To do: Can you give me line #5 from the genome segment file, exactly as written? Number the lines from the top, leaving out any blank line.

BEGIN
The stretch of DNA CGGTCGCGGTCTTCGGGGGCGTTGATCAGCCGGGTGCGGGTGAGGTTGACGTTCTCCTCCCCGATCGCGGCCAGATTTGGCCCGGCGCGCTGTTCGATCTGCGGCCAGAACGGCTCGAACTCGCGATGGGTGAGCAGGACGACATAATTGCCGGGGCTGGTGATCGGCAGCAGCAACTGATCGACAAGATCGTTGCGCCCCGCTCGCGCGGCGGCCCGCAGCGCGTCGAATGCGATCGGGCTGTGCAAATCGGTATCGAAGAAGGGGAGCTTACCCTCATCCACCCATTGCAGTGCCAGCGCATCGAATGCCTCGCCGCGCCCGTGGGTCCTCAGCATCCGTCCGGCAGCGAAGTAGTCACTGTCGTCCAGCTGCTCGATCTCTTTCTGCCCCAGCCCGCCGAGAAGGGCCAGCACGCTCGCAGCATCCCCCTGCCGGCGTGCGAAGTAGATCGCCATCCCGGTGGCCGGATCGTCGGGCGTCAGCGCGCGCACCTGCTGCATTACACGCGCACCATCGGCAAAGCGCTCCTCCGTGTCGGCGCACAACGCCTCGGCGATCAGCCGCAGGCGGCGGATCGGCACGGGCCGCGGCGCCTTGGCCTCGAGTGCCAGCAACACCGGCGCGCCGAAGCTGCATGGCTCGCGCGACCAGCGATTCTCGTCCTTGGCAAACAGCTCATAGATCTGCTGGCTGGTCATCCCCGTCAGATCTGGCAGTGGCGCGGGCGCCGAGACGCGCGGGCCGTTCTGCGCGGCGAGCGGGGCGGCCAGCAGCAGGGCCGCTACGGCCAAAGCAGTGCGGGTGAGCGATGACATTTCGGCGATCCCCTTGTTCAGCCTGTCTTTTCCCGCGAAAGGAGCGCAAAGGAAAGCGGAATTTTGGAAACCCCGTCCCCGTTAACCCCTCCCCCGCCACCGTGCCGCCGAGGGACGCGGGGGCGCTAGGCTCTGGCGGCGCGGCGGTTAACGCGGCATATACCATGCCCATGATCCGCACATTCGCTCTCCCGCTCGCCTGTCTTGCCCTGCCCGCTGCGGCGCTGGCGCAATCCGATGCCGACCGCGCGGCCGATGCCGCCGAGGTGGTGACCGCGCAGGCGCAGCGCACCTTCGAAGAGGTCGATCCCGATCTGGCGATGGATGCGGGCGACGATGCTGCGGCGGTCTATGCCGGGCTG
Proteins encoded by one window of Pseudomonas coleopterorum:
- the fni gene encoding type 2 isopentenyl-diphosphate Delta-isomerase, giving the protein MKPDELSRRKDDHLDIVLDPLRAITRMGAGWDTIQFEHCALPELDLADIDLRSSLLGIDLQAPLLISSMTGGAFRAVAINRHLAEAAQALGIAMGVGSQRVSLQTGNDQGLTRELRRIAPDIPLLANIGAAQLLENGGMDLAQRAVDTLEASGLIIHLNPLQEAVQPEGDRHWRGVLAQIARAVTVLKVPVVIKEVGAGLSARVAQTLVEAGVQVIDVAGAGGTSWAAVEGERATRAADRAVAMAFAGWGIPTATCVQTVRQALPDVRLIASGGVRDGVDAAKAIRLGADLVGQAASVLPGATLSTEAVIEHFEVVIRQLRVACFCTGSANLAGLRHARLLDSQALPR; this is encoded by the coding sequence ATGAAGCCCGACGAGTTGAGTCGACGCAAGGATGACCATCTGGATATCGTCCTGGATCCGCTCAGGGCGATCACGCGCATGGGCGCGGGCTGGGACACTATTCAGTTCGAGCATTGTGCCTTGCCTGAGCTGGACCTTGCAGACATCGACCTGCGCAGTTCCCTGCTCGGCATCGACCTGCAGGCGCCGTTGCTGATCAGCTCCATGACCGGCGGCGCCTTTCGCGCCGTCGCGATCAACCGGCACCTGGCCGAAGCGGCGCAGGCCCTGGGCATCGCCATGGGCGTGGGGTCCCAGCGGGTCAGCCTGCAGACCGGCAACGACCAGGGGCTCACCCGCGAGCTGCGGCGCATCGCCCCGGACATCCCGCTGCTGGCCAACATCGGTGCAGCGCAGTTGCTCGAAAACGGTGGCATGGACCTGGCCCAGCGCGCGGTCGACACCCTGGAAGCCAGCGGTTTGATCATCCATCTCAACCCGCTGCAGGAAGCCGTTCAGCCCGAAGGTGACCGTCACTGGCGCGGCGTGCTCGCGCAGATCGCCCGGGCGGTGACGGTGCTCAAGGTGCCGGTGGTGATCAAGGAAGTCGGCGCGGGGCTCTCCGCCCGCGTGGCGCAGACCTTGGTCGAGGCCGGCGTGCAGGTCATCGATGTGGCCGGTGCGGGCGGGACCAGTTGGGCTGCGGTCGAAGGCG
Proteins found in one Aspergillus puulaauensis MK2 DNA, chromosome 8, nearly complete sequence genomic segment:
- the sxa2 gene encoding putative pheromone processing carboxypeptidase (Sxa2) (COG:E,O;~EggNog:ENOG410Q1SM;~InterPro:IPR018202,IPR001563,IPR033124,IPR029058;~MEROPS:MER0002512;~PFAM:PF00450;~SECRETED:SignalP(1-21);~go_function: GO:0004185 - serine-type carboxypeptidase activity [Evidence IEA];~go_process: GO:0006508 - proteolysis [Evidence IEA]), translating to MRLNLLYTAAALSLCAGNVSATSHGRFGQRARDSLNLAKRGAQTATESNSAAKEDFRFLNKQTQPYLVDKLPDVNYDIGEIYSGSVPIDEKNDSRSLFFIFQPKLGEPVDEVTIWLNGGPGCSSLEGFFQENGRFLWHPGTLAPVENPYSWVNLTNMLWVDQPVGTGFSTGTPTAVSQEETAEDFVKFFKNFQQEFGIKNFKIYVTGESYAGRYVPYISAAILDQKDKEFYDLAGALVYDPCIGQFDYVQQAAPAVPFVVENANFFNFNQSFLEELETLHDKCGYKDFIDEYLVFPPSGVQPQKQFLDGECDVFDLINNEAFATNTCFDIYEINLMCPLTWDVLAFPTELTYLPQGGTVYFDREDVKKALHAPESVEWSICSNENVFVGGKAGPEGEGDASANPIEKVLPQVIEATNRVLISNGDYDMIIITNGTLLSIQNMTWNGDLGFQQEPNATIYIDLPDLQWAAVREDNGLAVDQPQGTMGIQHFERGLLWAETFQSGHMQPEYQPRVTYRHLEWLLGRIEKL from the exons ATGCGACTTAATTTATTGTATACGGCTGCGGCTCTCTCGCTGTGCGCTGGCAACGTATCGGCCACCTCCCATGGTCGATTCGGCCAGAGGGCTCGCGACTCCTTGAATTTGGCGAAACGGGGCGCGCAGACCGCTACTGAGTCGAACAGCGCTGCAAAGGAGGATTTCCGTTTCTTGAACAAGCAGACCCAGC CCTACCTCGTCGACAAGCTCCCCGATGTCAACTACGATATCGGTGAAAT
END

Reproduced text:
- the sxa2 gene encoding putative pheromone processing carboxypeptidase (Sxa2) (COG:E,O;~EggNog:ENOG410Q1SM;~InterPro:IPR018202,IPR001563,IPR033124,IPR029058;~MEROPS:MER0002512;~PFAM:PF00450;~SECRETED:SignalP(1-21);~go_function: GO:0004185 - serine-type carboxypeptidase activity [Evidence IEA];~go_process: GO:0006508 - proteolysis [Evidence IEA]), translating to MRLNLLYTAAALSLCAGNVSATSHGRFGQRARDSLNLAKRGAQTATESNSAAKEDFRFLNKQTQPYLVDKLPDVNYDIGEIYSGSVPIDEKNDSRSLFFIFQPKLGEPVDEVTIWLNGGPGCSSLEGFFQENGRFLWHPGTLAPVENPYSWVNLTNMLWVDQPVGTGFSTGTPTAVSQEETAEDFVKFFKNFQQEFGIKNFKIYVTGESYAGRYVPYISAAILDQKDKEFYDLAGALVYDPCIGQFDYVQQAAPAVPFVVENANFFNFNQSFLEELETLHDKCGYKDFIDEYLVFPPSGVQPQKQFLDGECDVFDLINNEAFATNTCFDIYEINLMCPLTWDVLAFPTELTYLPQGGTVYFDREDVKKALHAPESVEWSICSNENVFVGGKAGPEGEGDASANPIEKVLPQVIEATNRVLISNGDYDMIIITNGTLLSIQNMTWNGDLGFQQEPNATIYIDLPDLQWAAVREDNGLAVDQPQGTMGIQHFERGLLWAETFQSGHMQPEYQPRVTYRHLEWLLGRIEKL from the exons ATGCGACTTAATTTATTGTATACGGCTGCGGCTCTCTCGCTGTGCGCTGGCAACGTATCGGCCACCTCCCATGGTCGATTCGGCCAGAGGGCTCGCGACTCCTTGAATTTGGCGAAACGGGGCGCGCAGACCGCTACTGAGTCGAACAGCGCTGCAAAGGAGGATTTCCGTTTCTTGAACAAGCAGACCCAGC CCTACCTCGTCGACAAGCTCCCCGATGTCAACTACGATATCGGTGAAAT